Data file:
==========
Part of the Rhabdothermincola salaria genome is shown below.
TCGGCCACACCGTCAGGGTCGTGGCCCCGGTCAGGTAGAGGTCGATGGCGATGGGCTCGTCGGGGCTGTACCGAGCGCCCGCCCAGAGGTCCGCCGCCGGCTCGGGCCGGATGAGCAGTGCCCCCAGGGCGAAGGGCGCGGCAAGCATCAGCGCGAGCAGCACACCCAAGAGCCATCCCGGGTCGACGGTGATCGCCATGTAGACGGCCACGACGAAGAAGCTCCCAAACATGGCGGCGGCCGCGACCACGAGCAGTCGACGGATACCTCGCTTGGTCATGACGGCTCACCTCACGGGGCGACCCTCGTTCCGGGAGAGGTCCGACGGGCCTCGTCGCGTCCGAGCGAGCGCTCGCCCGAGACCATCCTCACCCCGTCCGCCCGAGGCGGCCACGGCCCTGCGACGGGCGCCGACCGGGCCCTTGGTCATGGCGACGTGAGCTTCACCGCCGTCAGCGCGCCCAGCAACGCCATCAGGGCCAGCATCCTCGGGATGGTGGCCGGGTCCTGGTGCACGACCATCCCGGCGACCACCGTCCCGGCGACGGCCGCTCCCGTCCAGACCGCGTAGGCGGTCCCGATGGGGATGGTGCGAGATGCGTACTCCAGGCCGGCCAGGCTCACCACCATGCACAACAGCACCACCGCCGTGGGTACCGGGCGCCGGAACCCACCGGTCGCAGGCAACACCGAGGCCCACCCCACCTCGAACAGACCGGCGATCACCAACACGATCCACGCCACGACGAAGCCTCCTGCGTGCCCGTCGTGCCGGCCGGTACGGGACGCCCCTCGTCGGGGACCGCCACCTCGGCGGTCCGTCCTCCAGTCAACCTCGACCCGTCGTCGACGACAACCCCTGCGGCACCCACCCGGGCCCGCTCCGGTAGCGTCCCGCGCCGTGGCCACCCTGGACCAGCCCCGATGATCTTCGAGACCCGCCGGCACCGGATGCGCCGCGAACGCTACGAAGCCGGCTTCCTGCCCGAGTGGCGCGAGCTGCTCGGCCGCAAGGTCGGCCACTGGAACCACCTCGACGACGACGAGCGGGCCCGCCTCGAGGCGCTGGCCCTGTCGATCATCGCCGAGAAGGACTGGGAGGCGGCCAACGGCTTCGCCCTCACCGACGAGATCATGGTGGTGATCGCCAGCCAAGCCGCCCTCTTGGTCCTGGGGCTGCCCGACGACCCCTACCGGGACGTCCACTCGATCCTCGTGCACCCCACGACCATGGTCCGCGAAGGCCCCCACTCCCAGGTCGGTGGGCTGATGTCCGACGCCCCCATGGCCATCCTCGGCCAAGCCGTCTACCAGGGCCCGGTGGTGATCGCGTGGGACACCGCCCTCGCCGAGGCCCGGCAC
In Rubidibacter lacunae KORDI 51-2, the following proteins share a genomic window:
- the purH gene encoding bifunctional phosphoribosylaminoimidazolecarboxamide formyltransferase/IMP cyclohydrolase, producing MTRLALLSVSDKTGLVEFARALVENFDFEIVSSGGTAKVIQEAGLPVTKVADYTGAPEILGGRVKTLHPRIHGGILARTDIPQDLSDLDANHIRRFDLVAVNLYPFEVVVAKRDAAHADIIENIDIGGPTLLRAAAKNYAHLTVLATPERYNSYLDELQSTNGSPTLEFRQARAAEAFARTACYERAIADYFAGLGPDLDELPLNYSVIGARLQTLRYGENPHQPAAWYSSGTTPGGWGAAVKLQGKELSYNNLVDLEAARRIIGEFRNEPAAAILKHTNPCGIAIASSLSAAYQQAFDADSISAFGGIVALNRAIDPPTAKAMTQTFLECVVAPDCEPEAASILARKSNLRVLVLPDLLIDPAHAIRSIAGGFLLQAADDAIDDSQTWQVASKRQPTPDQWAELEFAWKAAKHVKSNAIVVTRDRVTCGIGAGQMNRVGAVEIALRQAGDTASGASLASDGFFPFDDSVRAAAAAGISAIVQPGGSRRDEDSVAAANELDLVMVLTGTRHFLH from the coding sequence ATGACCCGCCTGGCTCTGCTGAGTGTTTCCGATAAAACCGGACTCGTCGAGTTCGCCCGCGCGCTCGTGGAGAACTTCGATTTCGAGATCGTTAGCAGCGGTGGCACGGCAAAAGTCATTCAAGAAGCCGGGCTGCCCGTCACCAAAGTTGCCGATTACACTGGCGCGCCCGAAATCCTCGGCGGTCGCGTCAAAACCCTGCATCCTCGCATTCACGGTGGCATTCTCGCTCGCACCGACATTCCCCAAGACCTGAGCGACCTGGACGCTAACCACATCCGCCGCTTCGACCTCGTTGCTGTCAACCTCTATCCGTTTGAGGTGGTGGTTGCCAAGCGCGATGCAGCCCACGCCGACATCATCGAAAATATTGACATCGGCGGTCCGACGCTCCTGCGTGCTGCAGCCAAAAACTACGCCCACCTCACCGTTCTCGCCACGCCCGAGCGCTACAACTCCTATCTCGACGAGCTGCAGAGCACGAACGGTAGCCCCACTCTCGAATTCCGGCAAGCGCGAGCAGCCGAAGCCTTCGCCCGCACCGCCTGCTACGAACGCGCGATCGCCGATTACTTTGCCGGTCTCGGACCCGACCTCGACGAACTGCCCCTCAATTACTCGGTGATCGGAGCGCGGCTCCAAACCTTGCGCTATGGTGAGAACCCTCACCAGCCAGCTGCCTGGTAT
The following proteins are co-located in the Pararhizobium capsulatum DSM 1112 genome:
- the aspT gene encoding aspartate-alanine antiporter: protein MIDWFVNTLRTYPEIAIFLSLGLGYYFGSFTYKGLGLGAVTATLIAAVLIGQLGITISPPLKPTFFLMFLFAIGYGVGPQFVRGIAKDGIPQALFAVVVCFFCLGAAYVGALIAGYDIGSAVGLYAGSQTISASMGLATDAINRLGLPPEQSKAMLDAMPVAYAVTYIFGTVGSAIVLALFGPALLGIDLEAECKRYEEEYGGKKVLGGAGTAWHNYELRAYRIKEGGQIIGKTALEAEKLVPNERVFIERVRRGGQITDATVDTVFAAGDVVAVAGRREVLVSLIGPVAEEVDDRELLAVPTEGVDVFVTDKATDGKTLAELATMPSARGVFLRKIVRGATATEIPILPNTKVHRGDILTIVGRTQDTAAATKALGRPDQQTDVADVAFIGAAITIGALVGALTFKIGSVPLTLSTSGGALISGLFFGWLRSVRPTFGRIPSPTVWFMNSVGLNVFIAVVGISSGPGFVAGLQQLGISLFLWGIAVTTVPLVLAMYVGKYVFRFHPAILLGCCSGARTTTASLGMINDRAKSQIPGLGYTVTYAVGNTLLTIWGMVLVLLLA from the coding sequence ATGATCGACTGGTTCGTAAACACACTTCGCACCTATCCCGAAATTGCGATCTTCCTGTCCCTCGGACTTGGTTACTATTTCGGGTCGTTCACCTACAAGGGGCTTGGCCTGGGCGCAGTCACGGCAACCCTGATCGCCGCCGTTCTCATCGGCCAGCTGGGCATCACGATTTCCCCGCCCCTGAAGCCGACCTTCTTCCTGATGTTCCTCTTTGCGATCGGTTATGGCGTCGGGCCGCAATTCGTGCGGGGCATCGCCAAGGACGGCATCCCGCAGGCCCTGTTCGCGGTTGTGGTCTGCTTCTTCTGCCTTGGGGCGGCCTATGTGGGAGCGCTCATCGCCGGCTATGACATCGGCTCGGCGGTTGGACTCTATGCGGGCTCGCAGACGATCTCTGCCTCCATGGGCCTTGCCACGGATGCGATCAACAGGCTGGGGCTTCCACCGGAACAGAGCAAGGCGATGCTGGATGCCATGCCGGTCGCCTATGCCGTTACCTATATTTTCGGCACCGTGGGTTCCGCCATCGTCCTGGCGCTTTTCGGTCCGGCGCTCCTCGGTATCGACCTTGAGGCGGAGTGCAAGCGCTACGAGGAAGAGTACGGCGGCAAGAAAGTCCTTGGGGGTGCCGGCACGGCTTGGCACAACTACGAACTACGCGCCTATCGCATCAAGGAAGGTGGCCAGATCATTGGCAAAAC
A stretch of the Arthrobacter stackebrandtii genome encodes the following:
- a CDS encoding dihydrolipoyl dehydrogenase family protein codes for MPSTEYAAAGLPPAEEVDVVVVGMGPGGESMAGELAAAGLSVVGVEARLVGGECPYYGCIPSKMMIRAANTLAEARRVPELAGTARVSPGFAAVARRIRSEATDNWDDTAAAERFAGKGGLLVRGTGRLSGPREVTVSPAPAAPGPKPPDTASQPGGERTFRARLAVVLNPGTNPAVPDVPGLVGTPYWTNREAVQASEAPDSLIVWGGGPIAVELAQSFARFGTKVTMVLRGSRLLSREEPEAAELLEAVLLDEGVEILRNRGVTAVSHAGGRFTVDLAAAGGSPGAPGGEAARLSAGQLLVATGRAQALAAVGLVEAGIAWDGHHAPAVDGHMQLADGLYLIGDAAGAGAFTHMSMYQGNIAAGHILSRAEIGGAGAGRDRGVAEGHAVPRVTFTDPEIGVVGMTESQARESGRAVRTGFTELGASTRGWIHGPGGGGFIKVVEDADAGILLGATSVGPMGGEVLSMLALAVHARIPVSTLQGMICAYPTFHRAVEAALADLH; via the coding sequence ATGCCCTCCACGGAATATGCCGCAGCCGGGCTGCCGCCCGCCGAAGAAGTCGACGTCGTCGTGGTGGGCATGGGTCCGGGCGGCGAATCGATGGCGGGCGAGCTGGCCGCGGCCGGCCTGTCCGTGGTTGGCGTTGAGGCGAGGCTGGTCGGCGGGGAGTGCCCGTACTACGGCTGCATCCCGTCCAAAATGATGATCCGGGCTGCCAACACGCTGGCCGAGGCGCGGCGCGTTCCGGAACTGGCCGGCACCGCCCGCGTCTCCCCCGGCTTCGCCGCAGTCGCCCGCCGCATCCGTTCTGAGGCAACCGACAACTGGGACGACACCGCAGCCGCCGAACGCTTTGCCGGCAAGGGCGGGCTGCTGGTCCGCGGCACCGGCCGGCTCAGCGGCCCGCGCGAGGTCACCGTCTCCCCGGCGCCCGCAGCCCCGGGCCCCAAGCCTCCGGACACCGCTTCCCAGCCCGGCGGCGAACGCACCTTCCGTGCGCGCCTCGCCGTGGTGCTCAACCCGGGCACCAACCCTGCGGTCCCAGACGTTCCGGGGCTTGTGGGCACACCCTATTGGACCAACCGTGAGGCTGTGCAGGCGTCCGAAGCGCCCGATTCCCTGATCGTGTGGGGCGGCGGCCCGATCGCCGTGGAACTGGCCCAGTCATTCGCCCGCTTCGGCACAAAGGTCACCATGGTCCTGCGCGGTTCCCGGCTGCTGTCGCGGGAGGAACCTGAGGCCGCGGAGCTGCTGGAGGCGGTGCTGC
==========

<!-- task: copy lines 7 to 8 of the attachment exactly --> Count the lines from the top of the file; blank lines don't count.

A stretch of the Arthrobacter stackebrandtii genome encodes the following:
- a CDS encoding dihydrolipoyl dehydrogenase family protein codes for MPSTEYAAAGLPPAEEVDVVVVGMGPGGESMAGELAAAGLSVVGVEARLVGGECPYYGCIPSKMMIRAANTLAEARRVPELAGTARVSPGFAAVARRIRSEATDNWDDTAAAERFAGKGGLLVRGTGRLSGPREVTVSPAPAAPGPKPPDTASQPGGERTFRARLAVVLNPGTNPAVPDVPGLVGTPYWTNREAVQASEAPDSLIVWGGGPIAVELAQSFARFGTKVTMVLRGSRLLSREEPEAAELLEAVLLDEGVEILRNRGVTAVSHAGGRFTVDLAAAGGSPGAPGGEAARLSAGQLLVATGRAQALAAVGLVEAGIAWDGHHAPAVDGHMQLADGLYLIGDAAGAGAFTHMSMYQGNIAAGHILSRAEIGGAGAGRDRGVAEGHAVPRVTFTDPEIGVVGMTESQARESGRAVRTGFTELGASTRGWIHGPGGGGFIKVVEDADAGILLGATSVGPMGGEVLSMLALAVHARIPVSTLQGMICAYPTFHRAVEAALADLH; via the coding sequence ATGCCCTCCACGGAATATGCCGCAGCCGGGCTGCCGCCCGCCGAAGAAGTCGACGTCGTCGTGGTGGGCATGGGTCCGGGCGGCGAATCGATGGCGGGCGAGCTGGCCGCGGCCGGCCTGTCCGTGGTTGGCGTTGAGGCGAGGCTGGTCGGCGGGGAGTGCCCGTACTACGGCTGCATCCCGTCCAAAATGATGATCCGGGCTGCCAACACGCTGGCCGAGGCGCGGCGCGTTCCGGAACTGGCCGGCACCGCCCGCGTCTCCCCCGGCTTCGCCGCAGTCGCCCGCCGCATCCGTTCTGAGGCAACCGACAACTGGGACGACACCGCAGCCGCCGAACGCTTTGCCGGCAAGGGCGGGCTGCTGGTCCGCGGCACCGGCCGGCTCAGCGGCCCGCGCGAGGTCACCGTCTCCCCGGCGCCCGCAGCCCCGGGCCCCAAGCCTCCGGACACCGCTTCCCAGCCCGGCGGCGAACGCACCTTCCGTGCGCGCCTCGCCGTGGTGCTCAACCCGGGCACCAACCCTGCGGTCCCAGACGTTCCGGGGCTTGTGGGCACACCCTATTGGACCAACCGTGAGGCTGTGCAGGCGTCCGAAGCGCCCGATTCCCTGATCGTGTGGGGCGGCGGCCCGATCGCCGTGGAACTGGCCCAGTCATTCGCCCGCTTCGGCACAAAGGTCACCATGGTCCTGCGCGGTTCCCGGCTGCTGTCGCGGGAGGAACCTGAGGCCGCGGAGCTGCTGGAGGCGGTGCTGC